Architect Gerhard Becker pleaded no contest this morning to involuntary manslaughter in the death of firefighter Glenn Allen, who died on Feb. 16, 2011, trying to extinguish a blaze at Becker's home.
But Judge Robert Perry showed leniency in his sentence, ordering Becker to serve just one year in county jail — of which he will complete just six months.
Before issuing his decision, Perry picked apart the prosecution's case, focusing on a building inspector who had signed off on Becker's faulty design, and suggesting the inspector had lied under oath.
“He fell down in several regards,” Perry said. “There are significant legal issues if this case were to go to trial.”
Becker and his girlfriend were asleep in the home on Viewsite Drive when the fire broke out. Firefighters who responded struggled to get the fire under control, due to high ceilings and the lack of fire stops within the walls. Once the insulation became saturated with water, the ceiling collapsed on Allen, pinning him underneath 1,000 pounds of wood, insulation and debris. He died the next day.
In the aftermath, investigators traced the cause of the blaze to a faulty indoor fireplace, which had been built from combustible materials. A year later, Becker was charged with involuntary manslaughter.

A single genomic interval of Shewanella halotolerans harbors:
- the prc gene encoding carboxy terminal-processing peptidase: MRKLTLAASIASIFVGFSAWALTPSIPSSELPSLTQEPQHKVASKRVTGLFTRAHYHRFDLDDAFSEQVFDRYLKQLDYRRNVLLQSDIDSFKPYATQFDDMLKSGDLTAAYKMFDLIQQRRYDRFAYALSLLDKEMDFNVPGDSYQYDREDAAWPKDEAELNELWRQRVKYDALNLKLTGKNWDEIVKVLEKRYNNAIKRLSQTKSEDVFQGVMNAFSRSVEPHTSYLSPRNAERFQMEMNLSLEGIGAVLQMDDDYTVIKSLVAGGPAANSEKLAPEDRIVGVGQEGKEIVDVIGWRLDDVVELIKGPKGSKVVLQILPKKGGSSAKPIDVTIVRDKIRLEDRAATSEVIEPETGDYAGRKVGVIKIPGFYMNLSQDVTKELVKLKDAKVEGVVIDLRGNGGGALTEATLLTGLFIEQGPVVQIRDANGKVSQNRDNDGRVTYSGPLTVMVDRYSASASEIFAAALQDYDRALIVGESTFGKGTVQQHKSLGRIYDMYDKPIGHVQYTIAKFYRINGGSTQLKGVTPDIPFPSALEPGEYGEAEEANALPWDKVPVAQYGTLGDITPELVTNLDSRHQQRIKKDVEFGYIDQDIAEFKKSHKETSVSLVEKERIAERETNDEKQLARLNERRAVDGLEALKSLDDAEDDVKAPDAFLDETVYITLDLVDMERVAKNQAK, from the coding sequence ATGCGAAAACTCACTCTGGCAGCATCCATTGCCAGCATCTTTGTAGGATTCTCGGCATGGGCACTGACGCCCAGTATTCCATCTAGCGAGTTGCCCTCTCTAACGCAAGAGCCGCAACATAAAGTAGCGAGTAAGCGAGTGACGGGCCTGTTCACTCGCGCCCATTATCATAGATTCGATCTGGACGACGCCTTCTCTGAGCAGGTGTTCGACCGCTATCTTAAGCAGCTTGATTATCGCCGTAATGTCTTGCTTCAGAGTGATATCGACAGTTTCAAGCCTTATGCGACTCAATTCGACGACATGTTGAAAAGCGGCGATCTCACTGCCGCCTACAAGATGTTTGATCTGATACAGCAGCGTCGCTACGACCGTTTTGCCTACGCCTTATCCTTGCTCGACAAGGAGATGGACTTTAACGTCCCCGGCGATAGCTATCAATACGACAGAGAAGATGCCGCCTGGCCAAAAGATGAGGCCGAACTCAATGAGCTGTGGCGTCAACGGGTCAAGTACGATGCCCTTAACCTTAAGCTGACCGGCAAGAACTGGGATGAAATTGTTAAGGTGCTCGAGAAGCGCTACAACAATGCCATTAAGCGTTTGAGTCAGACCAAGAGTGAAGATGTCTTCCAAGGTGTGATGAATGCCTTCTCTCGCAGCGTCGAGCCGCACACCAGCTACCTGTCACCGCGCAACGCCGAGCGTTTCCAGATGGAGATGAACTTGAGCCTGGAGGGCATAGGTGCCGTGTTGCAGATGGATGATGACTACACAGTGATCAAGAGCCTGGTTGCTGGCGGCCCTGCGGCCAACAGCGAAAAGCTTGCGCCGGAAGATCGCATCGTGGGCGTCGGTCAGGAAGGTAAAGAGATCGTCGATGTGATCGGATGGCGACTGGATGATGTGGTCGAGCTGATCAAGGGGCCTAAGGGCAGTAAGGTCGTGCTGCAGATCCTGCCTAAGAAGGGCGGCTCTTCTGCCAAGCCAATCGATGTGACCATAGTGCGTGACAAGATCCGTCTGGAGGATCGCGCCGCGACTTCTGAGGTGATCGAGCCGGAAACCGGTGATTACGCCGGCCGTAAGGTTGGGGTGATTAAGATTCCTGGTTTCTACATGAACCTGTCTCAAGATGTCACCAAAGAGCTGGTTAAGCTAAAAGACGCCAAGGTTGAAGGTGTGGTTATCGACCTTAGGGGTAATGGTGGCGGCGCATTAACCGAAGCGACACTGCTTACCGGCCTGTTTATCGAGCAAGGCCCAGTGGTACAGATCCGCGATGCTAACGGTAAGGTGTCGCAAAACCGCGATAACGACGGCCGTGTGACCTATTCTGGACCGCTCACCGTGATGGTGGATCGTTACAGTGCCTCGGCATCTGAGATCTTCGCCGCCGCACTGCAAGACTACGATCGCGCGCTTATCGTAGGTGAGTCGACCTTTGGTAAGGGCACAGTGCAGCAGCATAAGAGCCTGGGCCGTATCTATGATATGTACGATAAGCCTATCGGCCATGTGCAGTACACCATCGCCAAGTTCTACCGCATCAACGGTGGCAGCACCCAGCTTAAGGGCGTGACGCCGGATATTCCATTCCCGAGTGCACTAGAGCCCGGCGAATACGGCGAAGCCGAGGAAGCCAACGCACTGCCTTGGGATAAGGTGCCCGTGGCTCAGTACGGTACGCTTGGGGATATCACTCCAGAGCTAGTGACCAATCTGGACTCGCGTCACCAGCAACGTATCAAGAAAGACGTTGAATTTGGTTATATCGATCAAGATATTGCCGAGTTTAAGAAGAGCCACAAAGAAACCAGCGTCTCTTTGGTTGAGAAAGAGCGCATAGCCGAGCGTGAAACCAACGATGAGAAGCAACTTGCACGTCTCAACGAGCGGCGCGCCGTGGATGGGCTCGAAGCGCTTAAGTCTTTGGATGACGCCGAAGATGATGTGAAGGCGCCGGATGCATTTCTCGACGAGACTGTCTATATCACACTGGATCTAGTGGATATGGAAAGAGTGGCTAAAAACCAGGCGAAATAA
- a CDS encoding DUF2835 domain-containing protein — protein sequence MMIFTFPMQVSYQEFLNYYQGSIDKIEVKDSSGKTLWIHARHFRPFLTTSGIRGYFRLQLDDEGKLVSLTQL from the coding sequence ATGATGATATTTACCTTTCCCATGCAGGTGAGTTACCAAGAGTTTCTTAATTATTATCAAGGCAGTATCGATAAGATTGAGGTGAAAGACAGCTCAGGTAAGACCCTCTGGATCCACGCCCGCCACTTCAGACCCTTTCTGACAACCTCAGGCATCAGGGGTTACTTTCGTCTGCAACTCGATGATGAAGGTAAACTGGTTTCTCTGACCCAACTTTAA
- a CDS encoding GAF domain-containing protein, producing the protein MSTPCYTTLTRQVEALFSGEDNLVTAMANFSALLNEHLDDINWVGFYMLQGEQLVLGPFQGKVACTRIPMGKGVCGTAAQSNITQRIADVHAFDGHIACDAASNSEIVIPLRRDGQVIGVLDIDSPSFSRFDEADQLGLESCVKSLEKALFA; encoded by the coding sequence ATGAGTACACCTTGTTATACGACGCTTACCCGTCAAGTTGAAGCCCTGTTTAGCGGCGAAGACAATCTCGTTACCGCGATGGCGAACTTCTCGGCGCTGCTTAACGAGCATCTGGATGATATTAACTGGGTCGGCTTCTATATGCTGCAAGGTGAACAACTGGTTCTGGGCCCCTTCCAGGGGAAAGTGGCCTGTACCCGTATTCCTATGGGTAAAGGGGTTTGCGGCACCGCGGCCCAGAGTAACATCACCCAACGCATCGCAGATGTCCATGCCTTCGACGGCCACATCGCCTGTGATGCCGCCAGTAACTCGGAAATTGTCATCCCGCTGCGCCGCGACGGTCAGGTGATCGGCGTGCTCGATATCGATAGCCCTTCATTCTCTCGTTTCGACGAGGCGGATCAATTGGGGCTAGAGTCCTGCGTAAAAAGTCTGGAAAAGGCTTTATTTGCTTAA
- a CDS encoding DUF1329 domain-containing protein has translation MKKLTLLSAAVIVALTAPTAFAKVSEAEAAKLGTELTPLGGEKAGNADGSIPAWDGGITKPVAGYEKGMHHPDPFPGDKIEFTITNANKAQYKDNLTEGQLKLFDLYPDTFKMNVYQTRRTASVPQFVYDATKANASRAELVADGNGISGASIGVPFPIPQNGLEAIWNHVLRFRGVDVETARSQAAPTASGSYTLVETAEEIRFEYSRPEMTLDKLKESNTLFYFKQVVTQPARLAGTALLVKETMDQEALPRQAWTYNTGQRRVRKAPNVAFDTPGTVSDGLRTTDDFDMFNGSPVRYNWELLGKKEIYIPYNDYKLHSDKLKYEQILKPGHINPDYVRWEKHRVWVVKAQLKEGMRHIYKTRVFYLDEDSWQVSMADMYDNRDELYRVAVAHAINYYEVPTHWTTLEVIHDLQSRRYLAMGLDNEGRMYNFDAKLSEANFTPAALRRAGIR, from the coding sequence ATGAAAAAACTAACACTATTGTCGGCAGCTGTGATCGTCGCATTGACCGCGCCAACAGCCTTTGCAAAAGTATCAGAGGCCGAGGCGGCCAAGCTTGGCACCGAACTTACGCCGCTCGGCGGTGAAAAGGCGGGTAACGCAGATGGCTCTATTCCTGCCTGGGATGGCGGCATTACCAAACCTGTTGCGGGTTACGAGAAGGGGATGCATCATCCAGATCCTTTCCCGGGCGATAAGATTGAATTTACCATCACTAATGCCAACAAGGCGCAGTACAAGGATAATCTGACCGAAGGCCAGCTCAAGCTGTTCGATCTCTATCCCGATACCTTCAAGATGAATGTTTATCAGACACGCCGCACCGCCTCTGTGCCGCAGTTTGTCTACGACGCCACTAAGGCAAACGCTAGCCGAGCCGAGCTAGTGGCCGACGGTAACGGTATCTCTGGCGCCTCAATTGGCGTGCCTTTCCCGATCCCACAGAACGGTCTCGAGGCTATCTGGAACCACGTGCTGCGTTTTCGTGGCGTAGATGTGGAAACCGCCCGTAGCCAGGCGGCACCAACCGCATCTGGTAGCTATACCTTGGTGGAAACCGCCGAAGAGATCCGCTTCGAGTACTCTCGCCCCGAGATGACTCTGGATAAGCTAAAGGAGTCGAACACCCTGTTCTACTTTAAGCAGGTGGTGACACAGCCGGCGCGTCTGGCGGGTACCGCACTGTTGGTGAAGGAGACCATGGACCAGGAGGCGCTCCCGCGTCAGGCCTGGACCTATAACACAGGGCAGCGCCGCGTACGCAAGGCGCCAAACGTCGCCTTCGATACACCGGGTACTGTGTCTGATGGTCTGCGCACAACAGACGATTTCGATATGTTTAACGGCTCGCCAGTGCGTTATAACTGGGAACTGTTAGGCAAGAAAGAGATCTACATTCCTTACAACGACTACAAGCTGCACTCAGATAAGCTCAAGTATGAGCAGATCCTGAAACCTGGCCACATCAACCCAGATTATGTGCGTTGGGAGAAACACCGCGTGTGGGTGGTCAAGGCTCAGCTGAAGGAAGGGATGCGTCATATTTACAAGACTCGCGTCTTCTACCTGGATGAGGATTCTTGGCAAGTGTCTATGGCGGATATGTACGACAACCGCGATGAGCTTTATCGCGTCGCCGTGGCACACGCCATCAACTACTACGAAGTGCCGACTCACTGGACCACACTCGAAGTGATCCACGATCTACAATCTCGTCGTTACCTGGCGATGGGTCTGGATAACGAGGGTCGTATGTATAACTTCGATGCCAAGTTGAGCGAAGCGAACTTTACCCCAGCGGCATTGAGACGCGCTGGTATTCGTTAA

In an interview with the Weekly last year, Becker said he believed he could make the fireplace safe by covering it with non-combustible tile. He also accused Brad Bescos, the L.A. building inspector who signed off on his house, of lying at the preliminary hearing. Bescos had said that he never saw or approved the faulty fireplace, but photos showed that the fireplace was in place at the time of Bescos' inspection.
“This guy lied like crazy,” Becker said.
Becker also faulted the prosecution for holding him criminally responsible for what he maintained was an honest mistake.
“I understand somebody died, who was trying to save my house. I really appreciate that,” he said. “But to say I was willingly building a trap in my house — it's disgusting.”
Outside court this morning, prosecutor Sean Carney said he was “deeply disappointed” in the judge's decision to sentence Becker to just one year. Carney wanted a sentence of two years, while many of Allen's relatives and colleagues at the L.A. Fire Department pushed for four, the legal maximum.
“I want to see the book thrown at this defendant,” Carney said, calling Becker's conduct “reprehensible” and “morally abhorrent.”
Becker is German, and was living in Mallorca, Spain, before coming to Los Angeles. He has already served about two months in jail. Once he has done another four months, he will be deported.
Allen was just weeks from retirement when he was killed. His widow, Melanie, told the court this morning that he never got the chance to meet his grandson, who was born soon after the fire.
“We did look forward to growing old together,” she said. “My life has been ripped to shreds.”